8. You will have more or less success with this technique based on the amount of water in the plant as well as the coloration of the flower and the stiffness of its fibers. The paper substrate and your technique with the hammer will also make a difference in the final product.

How Is This Relevant to Printing?

All three are traditional custom printing techniques. This is what people did before they could digitally inkjet images onto fabric substrates for their industrial design projects (presumably decorating their grass-thatched huts, tipis, and yurts).

Digital Custom Printing: Form Follows Function

Tuesday, August 16th, 2016

I was actually starting to write an article about a little book my fiancee bought for her grandson, a book about fish. I had planned to start with praise for the sophisticated use of white ink on clear divider pages to allow for opaque overlays with different art on either side.

This still holds true. And I plan to do it shortly. However, when I checked the printed page with my loupe, I was even more impressed with the color fidelity, the crispness of the images, and the overall color gamut when I realized it was a digital custom printing job.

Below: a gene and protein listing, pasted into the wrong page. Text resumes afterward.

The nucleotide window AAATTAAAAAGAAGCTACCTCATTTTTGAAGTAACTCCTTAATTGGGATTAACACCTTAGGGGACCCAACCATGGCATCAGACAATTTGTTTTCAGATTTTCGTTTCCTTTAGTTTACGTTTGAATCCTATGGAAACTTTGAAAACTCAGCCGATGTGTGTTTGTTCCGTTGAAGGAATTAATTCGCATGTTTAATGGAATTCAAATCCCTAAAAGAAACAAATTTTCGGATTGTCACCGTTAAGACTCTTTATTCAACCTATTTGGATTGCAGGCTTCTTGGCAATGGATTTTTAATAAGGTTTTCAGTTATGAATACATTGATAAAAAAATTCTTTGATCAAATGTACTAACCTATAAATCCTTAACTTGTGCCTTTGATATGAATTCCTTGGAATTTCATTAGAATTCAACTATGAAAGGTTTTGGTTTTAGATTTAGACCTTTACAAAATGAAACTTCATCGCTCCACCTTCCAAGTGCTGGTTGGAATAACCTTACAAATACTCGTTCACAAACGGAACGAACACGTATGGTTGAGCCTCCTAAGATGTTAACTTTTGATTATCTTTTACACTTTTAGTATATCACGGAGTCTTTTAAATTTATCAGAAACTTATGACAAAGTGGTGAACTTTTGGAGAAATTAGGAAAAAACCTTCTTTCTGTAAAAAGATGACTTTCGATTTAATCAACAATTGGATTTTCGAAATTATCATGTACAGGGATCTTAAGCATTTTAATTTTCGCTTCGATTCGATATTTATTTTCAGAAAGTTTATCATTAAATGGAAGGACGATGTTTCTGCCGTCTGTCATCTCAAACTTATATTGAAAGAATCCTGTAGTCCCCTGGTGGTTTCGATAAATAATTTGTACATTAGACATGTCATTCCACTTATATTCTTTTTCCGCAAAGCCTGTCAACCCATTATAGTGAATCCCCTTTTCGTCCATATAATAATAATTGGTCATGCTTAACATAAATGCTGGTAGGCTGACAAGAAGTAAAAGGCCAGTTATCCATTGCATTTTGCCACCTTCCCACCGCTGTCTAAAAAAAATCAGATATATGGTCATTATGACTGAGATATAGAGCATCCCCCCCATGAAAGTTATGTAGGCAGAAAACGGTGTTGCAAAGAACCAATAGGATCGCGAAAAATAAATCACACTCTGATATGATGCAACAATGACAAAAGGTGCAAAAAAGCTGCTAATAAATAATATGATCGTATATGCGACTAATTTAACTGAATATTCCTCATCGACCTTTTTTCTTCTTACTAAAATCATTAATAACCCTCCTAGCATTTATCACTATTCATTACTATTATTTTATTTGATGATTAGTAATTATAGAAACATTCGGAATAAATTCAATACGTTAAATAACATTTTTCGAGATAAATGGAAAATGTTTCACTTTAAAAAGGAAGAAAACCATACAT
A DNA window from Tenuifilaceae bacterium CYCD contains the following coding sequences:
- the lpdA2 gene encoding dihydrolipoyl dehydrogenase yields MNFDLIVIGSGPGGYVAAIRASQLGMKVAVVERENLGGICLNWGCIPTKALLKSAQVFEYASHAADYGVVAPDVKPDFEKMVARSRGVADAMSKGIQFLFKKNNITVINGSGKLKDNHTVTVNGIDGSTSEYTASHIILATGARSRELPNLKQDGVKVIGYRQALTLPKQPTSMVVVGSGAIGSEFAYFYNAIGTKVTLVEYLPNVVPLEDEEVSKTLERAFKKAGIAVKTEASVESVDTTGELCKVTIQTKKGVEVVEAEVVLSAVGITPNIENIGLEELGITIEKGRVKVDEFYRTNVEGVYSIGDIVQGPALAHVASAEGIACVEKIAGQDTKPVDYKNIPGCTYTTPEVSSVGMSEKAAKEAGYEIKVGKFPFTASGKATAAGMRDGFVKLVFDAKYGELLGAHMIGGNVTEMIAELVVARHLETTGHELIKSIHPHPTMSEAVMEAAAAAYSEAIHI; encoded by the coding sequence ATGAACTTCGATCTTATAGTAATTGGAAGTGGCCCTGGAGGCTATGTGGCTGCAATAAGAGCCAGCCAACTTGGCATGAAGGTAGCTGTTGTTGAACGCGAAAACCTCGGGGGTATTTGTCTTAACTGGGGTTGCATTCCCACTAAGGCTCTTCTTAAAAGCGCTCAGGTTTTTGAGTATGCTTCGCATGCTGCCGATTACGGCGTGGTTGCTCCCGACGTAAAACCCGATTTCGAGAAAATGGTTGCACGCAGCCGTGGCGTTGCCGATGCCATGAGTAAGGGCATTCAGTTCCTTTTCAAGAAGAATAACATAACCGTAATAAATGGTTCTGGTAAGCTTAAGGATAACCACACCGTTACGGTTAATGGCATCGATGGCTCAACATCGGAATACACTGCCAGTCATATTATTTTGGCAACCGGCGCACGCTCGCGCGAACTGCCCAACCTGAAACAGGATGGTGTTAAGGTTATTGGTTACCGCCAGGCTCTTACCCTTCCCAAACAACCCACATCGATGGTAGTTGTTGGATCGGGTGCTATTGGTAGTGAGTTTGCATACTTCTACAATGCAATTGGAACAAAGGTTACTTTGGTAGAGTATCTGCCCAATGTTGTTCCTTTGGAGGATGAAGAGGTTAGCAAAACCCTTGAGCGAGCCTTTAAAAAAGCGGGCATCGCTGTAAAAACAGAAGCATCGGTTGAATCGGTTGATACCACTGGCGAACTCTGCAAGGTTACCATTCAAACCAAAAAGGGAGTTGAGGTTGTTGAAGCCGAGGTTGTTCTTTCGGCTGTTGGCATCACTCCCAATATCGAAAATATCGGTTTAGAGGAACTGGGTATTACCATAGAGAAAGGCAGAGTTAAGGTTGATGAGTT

Now I’ve seen quality inkjet. I’m used to that. But this is an electrophotographic print book—laser printing. It has all of the qualities of an outstanding offset print job, none of the “artifacts” of either inkjet or laser, and none of the waxy appearance of laser printing toner. Wow.

Granted, I am a firm believer in the link between appearance and utility. “Form follows function,” as they say. The press sheet is a dull coated paper, and the ink does have a sheen. My first thought was that the images had been varnished so they would “pop” off the page. But they absolutely do not look like waxy laser printed toner on paper.

How Do I Know This Was a Laser Printed Job?

The first thing I looked for under the loupe was the halftone dot structure and placement. I usually work by process of elimination. I didn’t see the minuscule droplets indicative of inkjet, so I first ruled out this particular technology.